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The infamous Spanish “Floor Clause”, also known as Cláusula Suelo, is a clause found in mortgage contracts that puts a cap on the minimum interest of a variable mortgage taken from a bank. A Floor Clause can be identified when the sum of the reference index plus the differential does not reach the total established value.
Before and during the Spanish crisis of the early 2000’s, many of the variable mortgages that were granted had a floor clause incorporated into the contract, meaning the interest rates rarely fell below 3%. As a result, when the Euribor (the most commonly used reference index) began to fall, many mortgaged people were applied a minimum rate that made them pay more money than they would legally have to pay if there was no such “floor” cap.
Many floor clauses were incorporated by the banks into mortgage contracts using a lack of transparency and unclear stipulations, meaning the clients were not informed correctly of the consequences of what they were signing. However, once the general public was made aware of the existence of the cláusula suelo lawsuits began to appear all over the country.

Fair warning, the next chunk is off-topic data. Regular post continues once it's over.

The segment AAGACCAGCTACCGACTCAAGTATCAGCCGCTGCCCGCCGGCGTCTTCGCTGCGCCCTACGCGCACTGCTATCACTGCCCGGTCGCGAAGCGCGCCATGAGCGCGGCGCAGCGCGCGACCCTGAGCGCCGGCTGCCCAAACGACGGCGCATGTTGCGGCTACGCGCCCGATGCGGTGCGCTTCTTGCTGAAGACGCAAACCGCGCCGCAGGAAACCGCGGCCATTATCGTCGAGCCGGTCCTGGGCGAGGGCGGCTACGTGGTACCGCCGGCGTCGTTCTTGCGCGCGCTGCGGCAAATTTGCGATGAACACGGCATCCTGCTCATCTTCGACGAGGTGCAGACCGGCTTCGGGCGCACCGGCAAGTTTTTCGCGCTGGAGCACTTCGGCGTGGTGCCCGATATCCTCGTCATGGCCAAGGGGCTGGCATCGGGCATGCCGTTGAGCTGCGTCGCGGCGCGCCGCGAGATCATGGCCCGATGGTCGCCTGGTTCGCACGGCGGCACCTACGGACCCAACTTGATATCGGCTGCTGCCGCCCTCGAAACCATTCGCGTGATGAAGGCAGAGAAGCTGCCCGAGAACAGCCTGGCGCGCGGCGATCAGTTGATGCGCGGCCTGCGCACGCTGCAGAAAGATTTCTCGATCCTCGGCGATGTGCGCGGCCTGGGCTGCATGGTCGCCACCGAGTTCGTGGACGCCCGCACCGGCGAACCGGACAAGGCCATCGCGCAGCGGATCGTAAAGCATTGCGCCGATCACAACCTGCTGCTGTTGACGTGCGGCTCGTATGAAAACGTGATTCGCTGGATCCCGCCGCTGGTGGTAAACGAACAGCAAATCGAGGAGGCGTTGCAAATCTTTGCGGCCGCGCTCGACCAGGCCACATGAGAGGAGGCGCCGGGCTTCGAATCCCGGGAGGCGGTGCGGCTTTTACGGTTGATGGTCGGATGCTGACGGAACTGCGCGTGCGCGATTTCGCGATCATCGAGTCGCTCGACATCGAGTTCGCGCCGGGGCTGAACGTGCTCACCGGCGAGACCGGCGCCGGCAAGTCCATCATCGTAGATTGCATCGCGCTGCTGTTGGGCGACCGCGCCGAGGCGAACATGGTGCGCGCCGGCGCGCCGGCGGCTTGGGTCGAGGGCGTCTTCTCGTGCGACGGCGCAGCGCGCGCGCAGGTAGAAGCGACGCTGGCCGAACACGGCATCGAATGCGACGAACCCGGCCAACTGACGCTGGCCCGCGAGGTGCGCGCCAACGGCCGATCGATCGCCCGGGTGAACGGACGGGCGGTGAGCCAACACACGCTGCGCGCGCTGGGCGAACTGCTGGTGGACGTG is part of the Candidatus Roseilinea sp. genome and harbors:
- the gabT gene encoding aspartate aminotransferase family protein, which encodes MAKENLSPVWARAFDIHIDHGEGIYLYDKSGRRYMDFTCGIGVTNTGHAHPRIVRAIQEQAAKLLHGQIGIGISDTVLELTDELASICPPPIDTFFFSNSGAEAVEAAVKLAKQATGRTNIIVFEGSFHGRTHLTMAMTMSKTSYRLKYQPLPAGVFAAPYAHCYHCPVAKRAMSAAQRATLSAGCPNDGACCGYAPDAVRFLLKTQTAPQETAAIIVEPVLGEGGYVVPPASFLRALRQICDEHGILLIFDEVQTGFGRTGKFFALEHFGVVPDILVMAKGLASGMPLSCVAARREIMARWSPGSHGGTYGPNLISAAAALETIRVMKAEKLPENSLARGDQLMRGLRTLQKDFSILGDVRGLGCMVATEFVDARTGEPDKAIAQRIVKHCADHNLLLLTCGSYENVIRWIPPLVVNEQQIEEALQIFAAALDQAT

Thus, in May 2013 the Supreme Court declared null and void any Floor Clauses incorporated in mortgage contracts by way of “lack of transparent” information. Subsequently, the Court of Justice of the European Union established that those affected can recover all money that had been overpaid since the floor clause was first applied.
We advise that all clients who know or suspect they signed a floor clause, contact a lawyer specialized in this subject to request advice. At Premier Law we are specialized in banking law, so feel free to contact us to find out if you have a potential claim.